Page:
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Rodney King riots won't happen again, say police

Rodney King retrospective: Twenty years later, a look back at the Rodney King beating, the riots that followed, and how far the LAPD think they have come.

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In the wake of the beating, the blue-ribbon Christopher Commission reviewed the LAPD and criticized the department for a culture that it said permitted police abuse. The department later created a civilian watchdog position.

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A federal consent decree was imposed in 2001 when the federal government threatened to sue the city over what it claimed was a pattern of police abuse dating back decades.

The controversy and the decree sparked sweeping reforms that have made the department a more effective and respected force, Beck said. Among other things, he said the LAPD is under oversight of the civilian Police Commission and the police chief no longer has civil service protection and a lifetime sinecure but serves at the discretion of the city government, making his position more responsive.

Los Angeles County Supervisor Mark Ridley-Thomas told The Associated Press it is difficult to predict what might happen in terms of civic unrest.

Still, "the LAPD is a vastly improved police organization as a result of 20 years of reform culminating in a consent decree," he said.

Ridley-Thomas also credited the so-called "Day of Dialogue" community meetings between LAPD officials, officers and residents initiated after the O.J. Simpson verdicts in the mid-1990s.

The meetings are a "very useful civic intervention to help people talk about their differences, talk with police officers, talk with command staff," Ridley-Thomas said.

More interventions of that sort need to continue to avoid deterioration of relations that could lead to civil unrest,' he said.

Beck said the city's dropping crime rate has played a role in attitudes toward the Police Department.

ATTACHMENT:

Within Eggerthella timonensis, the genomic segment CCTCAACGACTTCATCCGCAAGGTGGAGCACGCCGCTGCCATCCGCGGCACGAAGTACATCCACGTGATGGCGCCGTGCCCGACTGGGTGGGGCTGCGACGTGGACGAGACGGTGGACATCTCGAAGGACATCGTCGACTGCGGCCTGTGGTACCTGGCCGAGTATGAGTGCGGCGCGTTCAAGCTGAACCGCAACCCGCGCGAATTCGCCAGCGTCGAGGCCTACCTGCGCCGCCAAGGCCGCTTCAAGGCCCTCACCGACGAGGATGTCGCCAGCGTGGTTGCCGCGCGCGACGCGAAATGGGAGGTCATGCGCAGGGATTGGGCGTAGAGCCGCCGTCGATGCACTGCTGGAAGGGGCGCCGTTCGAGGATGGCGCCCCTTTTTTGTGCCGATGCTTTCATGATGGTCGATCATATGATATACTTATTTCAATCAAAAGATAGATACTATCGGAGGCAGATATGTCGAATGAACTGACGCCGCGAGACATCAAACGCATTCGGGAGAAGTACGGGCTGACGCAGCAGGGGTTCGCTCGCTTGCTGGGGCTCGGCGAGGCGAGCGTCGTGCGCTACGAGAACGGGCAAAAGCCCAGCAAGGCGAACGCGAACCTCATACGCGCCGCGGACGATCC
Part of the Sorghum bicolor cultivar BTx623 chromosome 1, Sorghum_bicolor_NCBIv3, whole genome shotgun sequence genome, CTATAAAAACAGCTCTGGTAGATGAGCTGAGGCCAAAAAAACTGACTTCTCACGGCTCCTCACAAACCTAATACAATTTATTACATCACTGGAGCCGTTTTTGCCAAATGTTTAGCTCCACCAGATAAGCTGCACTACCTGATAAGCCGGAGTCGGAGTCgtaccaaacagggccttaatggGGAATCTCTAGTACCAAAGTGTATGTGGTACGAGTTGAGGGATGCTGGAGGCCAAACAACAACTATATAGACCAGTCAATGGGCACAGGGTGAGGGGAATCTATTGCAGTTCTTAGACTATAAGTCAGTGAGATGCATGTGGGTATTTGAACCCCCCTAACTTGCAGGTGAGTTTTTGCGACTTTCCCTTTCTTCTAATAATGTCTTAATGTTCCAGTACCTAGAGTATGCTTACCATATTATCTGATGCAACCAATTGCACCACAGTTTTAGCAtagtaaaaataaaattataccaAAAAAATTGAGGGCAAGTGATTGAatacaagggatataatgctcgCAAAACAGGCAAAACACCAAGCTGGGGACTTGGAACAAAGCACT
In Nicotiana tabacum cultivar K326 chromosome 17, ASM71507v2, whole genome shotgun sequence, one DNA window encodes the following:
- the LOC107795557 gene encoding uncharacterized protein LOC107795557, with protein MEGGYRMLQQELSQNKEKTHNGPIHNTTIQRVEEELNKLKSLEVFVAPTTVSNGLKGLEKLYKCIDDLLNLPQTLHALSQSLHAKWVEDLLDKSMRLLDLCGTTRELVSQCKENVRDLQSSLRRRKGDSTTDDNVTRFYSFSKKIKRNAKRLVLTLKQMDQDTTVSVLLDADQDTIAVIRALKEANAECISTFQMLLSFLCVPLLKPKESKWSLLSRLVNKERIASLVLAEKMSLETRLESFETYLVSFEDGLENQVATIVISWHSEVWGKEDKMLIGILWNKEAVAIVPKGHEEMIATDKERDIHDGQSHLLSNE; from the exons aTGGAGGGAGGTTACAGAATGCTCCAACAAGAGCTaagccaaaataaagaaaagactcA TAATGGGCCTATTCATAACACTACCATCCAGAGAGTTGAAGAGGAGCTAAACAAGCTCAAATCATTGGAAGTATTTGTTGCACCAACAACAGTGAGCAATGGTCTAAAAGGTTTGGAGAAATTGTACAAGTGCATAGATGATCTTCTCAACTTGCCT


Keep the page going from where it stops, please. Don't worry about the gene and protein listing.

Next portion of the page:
Twenty years ago, the crime level was four times what it is today, and there were far fewer officers, Beck said.

"Often it was perceived as an uncaring, occupational force that merely responded from incident to incident," the chief said.

Nowadays, police concentrate more on the root causes of crime and have closer ties to citizens in communities where they were largely distrusted, Beck said.

"The Police Department doesn't have to be a catalyst for racial animosity," he said. "The Police Department, through the sponsoring of public events, through its work in the community ... has become the glue, the fabric that helps to hold diverse communities together rather than the force that splits them apart."

A recent Harvard University survey found that police got an 83 percent approval rating across the city, Beck said.

"I think you have a complete change in the way that the Police Department is viewed and the way that it serves this city," he said.

Beck said the LAPD has overhauled the way it investigates public complaints and officer use-of-force incidents, and has become more transparent in its actions.

"I have no problem admitting to mistakes," the chief said.

The South Bureau, covering a fourth of the city, now has video cameras in its patrol cars, and Beck has requested outfitting Central Division cars next year. If the budget request is approved, police cruisers in about half the city would have the cameras.

"We do not hide behind our actions, we're proud of our actions," the chief said. "We want people to see how difficult a job policing is and how dangerous it is."

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